Daley has his own clout baggage
BY NATASHA KORECKI Political Reporter
Democratic gubernatorial candidate Bill Daley on Thursday accused Gov. Pat Quinn of cronyism by appointing a pal to a transit board — but Daley, whose family name is so deeply embedded in Chicago’s culture of political back-scratching, ended up opening his own can of worms.
Daley held a news conference calling on Quinn to rescind his nomination of insider Frank Zuccarelli to the CTA Board, calling Zuccarelli a double dipper because he already holds a position as Thornton Township supervisor.
However, Bill Daley, the brother of former Chicago Mayor Richard M. Daley, refused to address the steady drumbeat of cronyism during his brother’s more than two decades as mayor, which included minority fraud contracts, the Hired Truck scandal and a patronage scandal to name a few. The former Mayor Daley had appointed both his patronage chief and his onetime chief of staff to the CTA board.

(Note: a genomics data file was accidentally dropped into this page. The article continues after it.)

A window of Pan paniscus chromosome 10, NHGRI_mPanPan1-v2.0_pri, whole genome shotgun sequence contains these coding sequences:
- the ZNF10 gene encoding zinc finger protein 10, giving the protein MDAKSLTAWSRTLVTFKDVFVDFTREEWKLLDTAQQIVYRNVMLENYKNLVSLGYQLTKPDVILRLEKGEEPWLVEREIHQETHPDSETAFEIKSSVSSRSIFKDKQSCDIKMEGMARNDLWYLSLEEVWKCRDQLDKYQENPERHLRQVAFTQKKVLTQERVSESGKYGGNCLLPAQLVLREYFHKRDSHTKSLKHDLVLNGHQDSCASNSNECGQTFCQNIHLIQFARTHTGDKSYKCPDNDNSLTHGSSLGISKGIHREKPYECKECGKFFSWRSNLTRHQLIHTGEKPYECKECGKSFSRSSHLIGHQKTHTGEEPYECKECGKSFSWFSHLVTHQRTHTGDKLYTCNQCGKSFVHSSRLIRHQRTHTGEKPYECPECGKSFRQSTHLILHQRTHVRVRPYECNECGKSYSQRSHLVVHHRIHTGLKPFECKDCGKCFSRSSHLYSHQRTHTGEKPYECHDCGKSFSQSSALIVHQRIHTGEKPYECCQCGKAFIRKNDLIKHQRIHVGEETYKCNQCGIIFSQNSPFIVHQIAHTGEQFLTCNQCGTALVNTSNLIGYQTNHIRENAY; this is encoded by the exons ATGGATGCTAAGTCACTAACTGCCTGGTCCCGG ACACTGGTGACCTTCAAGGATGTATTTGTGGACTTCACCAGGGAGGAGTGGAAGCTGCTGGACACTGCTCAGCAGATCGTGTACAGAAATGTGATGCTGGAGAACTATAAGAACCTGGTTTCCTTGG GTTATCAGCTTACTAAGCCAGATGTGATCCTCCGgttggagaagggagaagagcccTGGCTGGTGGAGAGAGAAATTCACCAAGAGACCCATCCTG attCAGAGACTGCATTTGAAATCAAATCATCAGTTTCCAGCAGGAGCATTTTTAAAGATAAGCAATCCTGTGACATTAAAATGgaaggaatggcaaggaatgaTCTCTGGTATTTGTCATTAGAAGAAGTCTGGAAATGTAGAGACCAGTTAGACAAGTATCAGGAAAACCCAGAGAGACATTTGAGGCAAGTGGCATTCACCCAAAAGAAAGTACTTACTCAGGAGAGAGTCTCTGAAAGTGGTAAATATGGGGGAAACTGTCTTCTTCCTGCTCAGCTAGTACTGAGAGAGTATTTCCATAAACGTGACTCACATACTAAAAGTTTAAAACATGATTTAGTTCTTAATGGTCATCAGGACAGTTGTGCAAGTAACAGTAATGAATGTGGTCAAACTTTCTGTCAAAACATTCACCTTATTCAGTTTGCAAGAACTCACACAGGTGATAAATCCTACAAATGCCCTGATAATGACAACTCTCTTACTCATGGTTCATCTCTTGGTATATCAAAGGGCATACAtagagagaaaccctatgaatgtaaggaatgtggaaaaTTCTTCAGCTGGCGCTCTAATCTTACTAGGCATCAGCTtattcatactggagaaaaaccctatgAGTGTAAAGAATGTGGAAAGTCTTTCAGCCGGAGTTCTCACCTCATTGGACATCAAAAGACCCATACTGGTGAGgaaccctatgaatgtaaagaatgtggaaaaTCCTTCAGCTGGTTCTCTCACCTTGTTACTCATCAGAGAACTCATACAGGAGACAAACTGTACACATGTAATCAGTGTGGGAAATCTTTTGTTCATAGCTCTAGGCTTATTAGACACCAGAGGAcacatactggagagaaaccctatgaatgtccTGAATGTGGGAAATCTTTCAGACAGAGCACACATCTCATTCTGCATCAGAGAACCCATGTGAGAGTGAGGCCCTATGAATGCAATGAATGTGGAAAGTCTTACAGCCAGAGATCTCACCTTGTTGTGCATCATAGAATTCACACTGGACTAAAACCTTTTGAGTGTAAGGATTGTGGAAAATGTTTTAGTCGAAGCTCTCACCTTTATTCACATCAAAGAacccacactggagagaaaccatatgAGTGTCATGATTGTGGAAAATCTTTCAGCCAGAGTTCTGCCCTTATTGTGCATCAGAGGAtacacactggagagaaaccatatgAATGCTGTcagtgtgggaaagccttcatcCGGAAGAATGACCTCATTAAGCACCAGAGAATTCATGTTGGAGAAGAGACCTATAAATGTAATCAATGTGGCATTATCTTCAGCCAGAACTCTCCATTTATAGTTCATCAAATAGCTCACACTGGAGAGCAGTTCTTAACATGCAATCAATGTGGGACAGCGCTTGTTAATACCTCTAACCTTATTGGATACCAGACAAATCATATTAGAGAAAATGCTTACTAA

“I’m standing here as my own person,” Bill Daley responded. “You can make judgments about past administrations or relatives or whatever you want, but I’m telling you what I believe and how I will be a leader.”
When Bill Daley’s brother announced he was stepping down as Chicago mayor, Rahm Emanuel left his post as White House chief of staff to run for mayor of Chicago.
Bill Daley was then named White House chief of staff, a position he held for one year. Emanuel was later elected mayor.
Daley said he “wasn’t in a position” to raise concerns about corruption and patronage accusations during his brother’s tenure.
“I wasn’t in office,” Bill Daley said. “I wasn’t in a position to stand up and, you know, as a lawyer or as a banker. I was in the private sector, I was making a living in a very different way.”
Charges of corruption and cronyism were frequent at Richard M. Daley’s City Hall. For instance, the law firm of Daley & George — which once included the former mayor — emerged from relative obscurity to become the city’s preeminent zoning firm during Mayor Daley’s time in office.
Contributing: Fran Spielman